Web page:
THE SNP are pushing the UK Government to introduce a compensation scheme for women impacted by increases in the state pension age.

In 1995, the UK Government announced that it would be gradually increasing the age women were entitled to receive their state pension from 60 to 65 in order to bring it into line with men.

However, the Women Against State Pension Inequality, or “Waspi”, campaign mobilised in 2015 to argue for compensation for women born in the 1950s, who they say were most negatively impacted by the change.

Campaigners say they were not given enough notice or detail on the changes, with millions being pushed into financial hardship after their retirement plans were left in tatters.

READ MORE: Nigel Farage should be in House of Lords, Conservative minister says

On Wednesday, SNP MP Alan Brown brought a bill to the House of Commons which, if passed, would force the UK Government to publish proposals for a compensation scheme for women born in the 1950s who have been impacted by the changes in state pension age.

It is estimated that more than 250,000 women affected by the changes have already died while waiting for compensation.

In 2021, the Parliamentary and Health Service Ombudsman determined that the Department of Work and Pensions was guilty of maladministration with regard to the changes.

“It is a disgrace that there is still no resolution for the 3.8 million women born in the 1950s who were given the bombshell that their state pension age was to increase without adequate notice,” said Brown.

The National: Waspi campaigners outside the Scottish Parliament Waspi campaigners outside the Scottish Parliament

“For nine years this Tory government has ignored the plight of these women.

“These women, who were left unable to do any financial planning, with many already in ill health and unable to work, or having taken early retirement expecting to get by until the age of 60, deserve compensation.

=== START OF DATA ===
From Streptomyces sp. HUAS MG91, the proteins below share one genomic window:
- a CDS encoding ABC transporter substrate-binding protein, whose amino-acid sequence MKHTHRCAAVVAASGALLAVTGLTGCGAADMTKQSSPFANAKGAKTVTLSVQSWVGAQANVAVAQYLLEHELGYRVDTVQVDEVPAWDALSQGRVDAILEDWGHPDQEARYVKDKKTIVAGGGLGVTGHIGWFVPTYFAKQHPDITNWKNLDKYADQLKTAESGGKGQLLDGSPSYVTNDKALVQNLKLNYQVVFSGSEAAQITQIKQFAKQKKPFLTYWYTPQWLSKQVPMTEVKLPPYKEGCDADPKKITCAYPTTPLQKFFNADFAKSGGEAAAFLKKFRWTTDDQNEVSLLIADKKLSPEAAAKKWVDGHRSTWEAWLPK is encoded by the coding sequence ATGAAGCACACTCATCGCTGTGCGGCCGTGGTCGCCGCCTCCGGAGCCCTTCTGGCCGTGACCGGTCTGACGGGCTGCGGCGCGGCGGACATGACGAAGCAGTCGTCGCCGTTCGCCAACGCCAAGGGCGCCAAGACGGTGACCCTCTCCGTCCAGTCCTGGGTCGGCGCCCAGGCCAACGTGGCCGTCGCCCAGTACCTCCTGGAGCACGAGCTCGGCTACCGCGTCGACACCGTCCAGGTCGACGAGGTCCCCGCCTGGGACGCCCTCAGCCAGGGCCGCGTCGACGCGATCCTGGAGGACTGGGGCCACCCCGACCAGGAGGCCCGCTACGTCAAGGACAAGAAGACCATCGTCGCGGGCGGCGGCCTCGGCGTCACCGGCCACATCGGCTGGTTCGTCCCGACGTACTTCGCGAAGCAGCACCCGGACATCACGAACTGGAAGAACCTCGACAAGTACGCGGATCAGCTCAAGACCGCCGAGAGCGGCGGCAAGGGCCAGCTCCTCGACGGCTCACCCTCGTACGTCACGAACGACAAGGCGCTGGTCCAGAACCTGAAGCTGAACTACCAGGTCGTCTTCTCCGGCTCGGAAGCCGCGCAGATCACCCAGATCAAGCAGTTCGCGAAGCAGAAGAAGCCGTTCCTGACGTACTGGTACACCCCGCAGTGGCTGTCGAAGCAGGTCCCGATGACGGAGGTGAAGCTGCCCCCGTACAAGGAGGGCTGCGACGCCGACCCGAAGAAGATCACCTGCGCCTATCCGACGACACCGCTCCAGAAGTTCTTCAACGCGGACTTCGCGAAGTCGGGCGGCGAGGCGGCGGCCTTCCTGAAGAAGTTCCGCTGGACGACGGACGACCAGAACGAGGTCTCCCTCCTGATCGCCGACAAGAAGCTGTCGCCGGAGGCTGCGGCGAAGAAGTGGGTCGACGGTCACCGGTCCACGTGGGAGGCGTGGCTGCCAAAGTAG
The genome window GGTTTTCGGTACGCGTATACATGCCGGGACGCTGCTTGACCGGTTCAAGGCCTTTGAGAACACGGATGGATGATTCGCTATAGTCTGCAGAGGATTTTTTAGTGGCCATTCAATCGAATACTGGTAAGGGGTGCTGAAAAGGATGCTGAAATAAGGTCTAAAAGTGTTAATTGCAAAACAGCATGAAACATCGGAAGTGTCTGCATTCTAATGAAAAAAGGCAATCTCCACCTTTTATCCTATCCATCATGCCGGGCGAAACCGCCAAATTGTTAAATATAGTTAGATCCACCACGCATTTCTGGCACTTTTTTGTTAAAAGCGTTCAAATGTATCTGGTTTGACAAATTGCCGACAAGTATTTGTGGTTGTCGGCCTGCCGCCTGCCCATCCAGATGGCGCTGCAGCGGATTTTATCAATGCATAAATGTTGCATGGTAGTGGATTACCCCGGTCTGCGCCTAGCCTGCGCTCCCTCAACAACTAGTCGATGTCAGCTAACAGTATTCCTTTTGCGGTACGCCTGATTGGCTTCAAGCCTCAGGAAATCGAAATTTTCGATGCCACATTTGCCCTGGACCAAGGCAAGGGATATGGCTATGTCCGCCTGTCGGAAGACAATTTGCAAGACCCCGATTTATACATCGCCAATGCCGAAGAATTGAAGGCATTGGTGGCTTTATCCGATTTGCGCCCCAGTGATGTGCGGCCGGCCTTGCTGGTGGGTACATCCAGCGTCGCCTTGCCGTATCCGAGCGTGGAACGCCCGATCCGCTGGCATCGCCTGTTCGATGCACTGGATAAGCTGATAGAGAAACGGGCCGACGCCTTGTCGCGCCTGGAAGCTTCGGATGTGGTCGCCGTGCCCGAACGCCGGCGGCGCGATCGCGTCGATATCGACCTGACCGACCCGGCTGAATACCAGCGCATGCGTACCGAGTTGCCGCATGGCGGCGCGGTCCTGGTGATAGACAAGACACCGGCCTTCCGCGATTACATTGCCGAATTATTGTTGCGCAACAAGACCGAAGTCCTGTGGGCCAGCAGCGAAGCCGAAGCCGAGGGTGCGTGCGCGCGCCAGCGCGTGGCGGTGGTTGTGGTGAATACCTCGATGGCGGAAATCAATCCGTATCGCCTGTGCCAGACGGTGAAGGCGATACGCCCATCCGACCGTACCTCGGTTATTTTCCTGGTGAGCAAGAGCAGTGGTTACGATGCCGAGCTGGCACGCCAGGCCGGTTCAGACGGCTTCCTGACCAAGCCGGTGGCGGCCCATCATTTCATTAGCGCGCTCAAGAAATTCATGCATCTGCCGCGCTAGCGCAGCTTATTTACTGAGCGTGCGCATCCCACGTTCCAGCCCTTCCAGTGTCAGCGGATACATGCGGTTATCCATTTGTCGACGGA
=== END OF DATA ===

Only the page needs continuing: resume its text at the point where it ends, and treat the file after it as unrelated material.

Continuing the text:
“It is now more urgent than ever against the backdrop of Westminster's cost of living crisis.

“That is why I am using my Ten Minute Rule Bill to try to force the Westminster government to take action and the first steps towards setting up compensation for the millions of women who have been wronged.

“I am grateful for the cross-party support for my bill and hope that this puts pressure on the UK Government to do the right thing and ensure the millions of women are compensated for the injustice they have faced.

READ MORE: Minister slams 'inappropriate' Tory MSP after minimum unit pricing row

“My SNP colleagues and I have consistently kept the pressure up on the UK Government to act on this scandal, showing why it is important to have a strong team of SNP MPs at Westminster, standing up for Scotland and the people that live there.”

The state pension age currently sits at 66-years-old but is set to rise to 67 between May 2026 and March 2028.

From 2044 onwards it is expected to rise to 68, with some experts claiming it must rise to 71 due to the high rate of workers exiting the workforce before they reach state pension age.

The State Pension Age (Compensation) Bill’s second reading stage was listed for Friday April 19, but it will be unlikely to progress through the Parliament without the UK Government’s support.